Technical writing/Our experience

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Learning_to_learn_a_wiki_way[edit | edit source]

In theory I love all the things this proposed policy/method/recommendation envisions learning. And according to some interpretations of the standards in the "Wiki Way" I'm an abject failure.

Rather than having most of the content sort of self-form (as in the Wikipedia Way), I've found that I have contributed well over half of the content, with the rest being created mostly by students and former students in my real world classes. This seems to better the 90:9:1 ratio of content creation in Web 2.0, but not by much...

So I'm currently using this as an online host for my course content, modifying it as I go along.

I just made a lot of changes, so please contact me with reactions. TWFred 15:51, 2 December 2007 (UTC)

Some drawbacks of using Wikiversity[edit | edit source]

Concurrent editing of the same page when collaboratively creating a wiki. Even when each writer limits edits only to a subsection, there seem to be conflicts resulting in potentially lost work. (Hint: When this happens, tell the student to just use the back button until their work reappears, copy it for safety, and try again.)

Some|Other Wikiversity Projects

Technical writing

Alistair's Comments[edit | edit source]

This introductory course in Technical Writing has very much been the brainchild of Fred, although I have acted in a co-instructor role as well as being the editor in chief of the Wikiversity pages.

We decided during our course to migrate all our materials to Wikiversity so that current students could access them at weekends and away from the office.

Not only have we learnt a lot about technical writing, but also several of us have become wiki activists (should we call them wikivists?) - seeing opportunities to get involved in other courses, both as teachers and students. Using Wikiversity has also opened doors to other wiki projects, in several languages.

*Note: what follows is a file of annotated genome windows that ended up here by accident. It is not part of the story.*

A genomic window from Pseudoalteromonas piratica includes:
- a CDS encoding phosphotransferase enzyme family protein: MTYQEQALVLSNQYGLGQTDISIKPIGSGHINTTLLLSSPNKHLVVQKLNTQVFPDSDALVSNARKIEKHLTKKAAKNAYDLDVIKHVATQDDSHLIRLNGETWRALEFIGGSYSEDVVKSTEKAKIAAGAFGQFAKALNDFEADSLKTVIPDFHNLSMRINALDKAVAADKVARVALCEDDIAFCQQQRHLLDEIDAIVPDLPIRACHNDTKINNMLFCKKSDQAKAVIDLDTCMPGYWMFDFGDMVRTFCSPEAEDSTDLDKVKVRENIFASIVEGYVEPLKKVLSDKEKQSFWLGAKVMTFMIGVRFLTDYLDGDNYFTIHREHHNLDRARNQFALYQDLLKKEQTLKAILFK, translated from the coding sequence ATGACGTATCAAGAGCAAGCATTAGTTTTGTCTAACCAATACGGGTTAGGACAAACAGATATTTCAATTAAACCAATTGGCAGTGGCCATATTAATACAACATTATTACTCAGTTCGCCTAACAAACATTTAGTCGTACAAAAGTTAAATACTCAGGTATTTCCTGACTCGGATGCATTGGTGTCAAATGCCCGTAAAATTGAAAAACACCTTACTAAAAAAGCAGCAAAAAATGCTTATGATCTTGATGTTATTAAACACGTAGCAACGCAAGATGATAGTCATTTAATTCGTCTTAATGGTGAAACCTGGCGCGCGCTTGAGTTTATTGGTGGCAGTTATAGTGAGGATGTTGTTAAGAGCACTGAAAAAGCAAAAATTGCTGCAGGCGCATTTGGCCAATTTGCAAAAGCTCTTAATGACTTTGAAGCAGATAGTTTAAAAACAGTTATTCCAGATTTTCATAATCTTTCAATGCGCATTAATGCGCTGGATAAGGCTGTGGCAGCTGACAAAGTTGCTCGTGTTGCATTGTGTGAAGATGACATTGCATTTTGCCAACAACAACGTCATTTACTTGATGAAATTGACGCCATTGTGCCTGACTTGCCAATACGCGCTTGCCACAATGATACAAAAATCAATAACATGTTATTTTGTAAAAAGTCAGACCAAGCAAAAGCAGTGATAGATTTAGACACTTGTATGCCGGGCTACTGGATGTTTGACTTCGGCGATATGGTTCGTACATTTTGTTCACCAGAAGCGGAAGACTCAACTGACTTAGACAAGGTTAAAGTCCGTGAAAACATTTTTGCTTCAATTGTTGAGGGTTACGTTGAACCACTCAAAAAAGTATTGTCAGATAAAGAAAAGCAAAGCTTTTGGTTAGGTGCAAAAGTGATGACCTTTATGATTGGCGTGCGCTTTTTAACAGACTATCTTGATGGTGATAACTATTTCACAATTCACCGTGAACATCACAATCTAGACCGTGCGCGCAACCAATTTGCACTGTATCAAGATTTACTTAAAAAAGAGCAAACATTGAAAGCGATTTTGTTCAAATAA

Wikiversity also allowed us to see "live" what we were looking at in the classroom situation - and also when things didn't work out, to have more minds than one to find a solution.

The next step for us is to continue refining the introductory course, as well as doing a re-run in the autumn. We also plan to develop an intermediate level course in Technical Writing.

We want to thank the custodians who have given us pointers, advice and the benefit of their experience - in particular JWSchmidt and HapperCamper have proven to be mines of knowledge, thanks guys.

AlistairReece 13:18, 5 September 2007 (UTC)

Bob Cooper's Comments[edit | edit source]

Thanks to Fred and Alistair for being brave and starting the process. It is easy to critise and difficult to give unpatronising praise but these guys trod where angels had feared to tread and still made it to the destination. We only realised how difficult it was to localise the information when we tried to translate the text into Russian.Olga the translater asked me Bob what does any of this this mean? I had to admit that although I knew roughly what some of the idioms meant I had to google some of them to be sure. So we cut the text down to the incontravertible.

The style and voice in Russian has to be authoritative and they just do not appreciate a friendly colloquial narrative. I can give an example. When I first became sector manager I emailed my group leader in Moscow over some minor matter and he replied very reverentially to Mr Robert Copper Dokumetation Secktor Manazer and I emailed him back saying

" Blah blah blah....... By the way you can call me Bob" 

seconds later my phone was ringing. I said

"Why are you phoning me?"

He said

" you said in email I should phone"

And thus began a journey to understanding of how little we really understand of each other.